Pubdate: Sun, 13 Jan 2008
Source: Burlington Free Press (VT)
Copyright: 2008 Burlington Free Press
Author: John Quinn
Bookmark: (Decrim/Legalization)
Bookmark: (Cannabis)


Before the "Let's decriminalize marijuana" train leaves the station 
here in Vermont, I think that legislators and others should think 
about the potential impact on Vermont should we declare marijuana to 
be legal or decriminalized.

Advocates for the decriminalization of marijuana have argued that we 
are losing the war on drugs. They argue that the jails are being 
filled with these minor offenders and that our resources are not 
being used wisely. As a prosecutor of 30 years I can unequivocally 
state that such claims are extreme exaggerations or outright lies. 
These advocates cannot show me a case in Vermont where a person went 
to jail solely for the possession of a small amount of pot. I have 
sent hundreds of people to diversion for such an offense. In 
diversion they are asked to do some counseling and community service 
in exchange for their case being dismissed.

How many of Vermont's youths would take up pot smoking if it were no 
longer against the law? A hundred? A thousand? Ten thousand? Do we 
really want to permit the young people of this state to engage in the 
use of a substance that robs them of motivation, puts them in an 
altered state of mind, and potentially has them driving on the 
highways of Vermont while under the influence of marijuana?

One of the great television ads regarding marijuana shows a 
20-something male playing video games with his friends in his 
smoke-filled bedroom. A voice in the other room calls out to him 
asking if he's found a job yet. The young man replies, "No, not yet, 
Mom!" The viewer then realizes that these young men are wasting their 
lives away playing video games in their parents' homes. The ad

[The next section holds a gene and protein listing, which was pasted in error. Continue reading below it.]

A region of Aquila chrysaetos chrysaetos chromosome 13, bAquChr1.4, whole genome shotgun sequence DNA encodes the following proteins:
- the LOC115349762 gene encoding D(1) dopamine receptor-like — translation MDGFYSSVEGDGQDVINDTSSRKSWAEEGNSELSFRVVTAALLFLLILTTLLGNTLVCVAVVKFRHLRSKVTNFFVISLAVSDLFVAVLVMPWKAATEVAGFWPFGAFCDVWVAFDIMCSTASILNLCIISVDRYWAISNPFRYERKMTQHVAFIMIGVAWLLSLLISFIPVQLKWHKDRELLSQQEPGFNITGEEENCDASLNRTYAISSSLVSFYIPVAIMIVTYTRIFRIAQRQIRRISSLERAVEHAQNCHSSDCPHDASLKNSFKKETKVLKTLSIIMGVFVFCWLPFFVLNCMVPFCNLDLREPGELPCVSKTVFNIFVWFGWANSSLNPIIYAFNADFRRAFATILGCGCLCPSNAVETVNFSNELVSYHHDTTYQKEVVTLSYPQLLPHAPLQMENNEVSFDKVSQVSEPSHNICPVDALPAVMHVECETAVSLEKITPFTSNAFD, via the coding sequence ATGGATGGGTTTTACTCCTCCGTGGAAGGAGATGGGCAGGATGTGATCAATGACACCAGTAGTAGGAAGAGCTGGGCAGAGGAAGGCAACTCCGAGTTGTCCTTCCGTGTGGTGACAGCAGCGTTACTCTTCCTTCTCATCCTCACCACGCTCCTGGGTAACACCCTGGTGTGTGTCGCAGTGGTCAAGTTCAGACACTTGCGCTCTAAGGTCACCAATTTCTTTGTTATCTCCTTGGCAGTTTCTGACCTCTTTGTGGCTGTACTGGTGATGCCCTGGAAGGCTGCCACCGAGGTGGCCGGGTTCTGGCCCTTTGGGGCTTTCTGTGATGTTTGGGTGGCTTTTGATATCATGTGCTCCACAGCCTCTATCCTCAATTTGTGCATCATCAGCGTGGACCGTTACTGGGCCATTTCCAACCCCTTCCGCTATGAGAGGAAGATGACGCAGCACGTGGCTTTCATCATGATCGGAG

concludes with the words, "Who says that marijuana is not harmful?"

Those advocating for the decriminalization of marijuana know that pot 
smoking puts the user in a dreamlike state of mind. They get the 
"munchies" and have no ambition to accomplish anything. Is that what 
we want for our children?

We are now part of a global society and global economy. Our young 
people will be entering a workplace where we compete with highly 
productive workers in other countries. Instead of decriminalizing 
drug use, we should be setting an example that people get ahead by 
getting a good education, working hard, and being productive. If we 
want to compete in a global society we need to be motivated to 
produce materials and ideas for the world. Pot smoking will not 
assist our society in becoming more productive.

While I don't subscribe to the scare tactics of others that marijuana 
use automatically leads to harder drugs, it is often the case that I 
see a person charged with heroin, cocaine, or some other "hard drug" 
has a prior conviction for possession of marijuana. Those with 
"addictive" personalities, and who might not have ever tried 
marijuana for fear of getting caught by the authorities, may find 
themselves tempted by the high of marijuana and want to try something 
a little stronger. If keeping marijuana use illegal keeps one kid 
from becoming a drug addict, then we've saved a life.

While we're considering the impact on the youth of this state, we had 
also better consider the impact on the rest of us when the other 49 
states discover that Vermont allows pot smoking. Will every "pot 
head" in the country decide to move to Vermont? Shouldn't we be 
advocating for healthy lifestyles? I thought we were trying to get 
people to stop smoking. Decriminalizing marijuana in Vermont will 
lead to more smoking by our youth and an increased risk of lung 
cancer. Decriminalizing marijuana in Vermont will lead to more 
substance abuse and unhealthy lifestyles. It's a bad idea.

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John T. Quinn of Weybridge is Addison County state's attorney.
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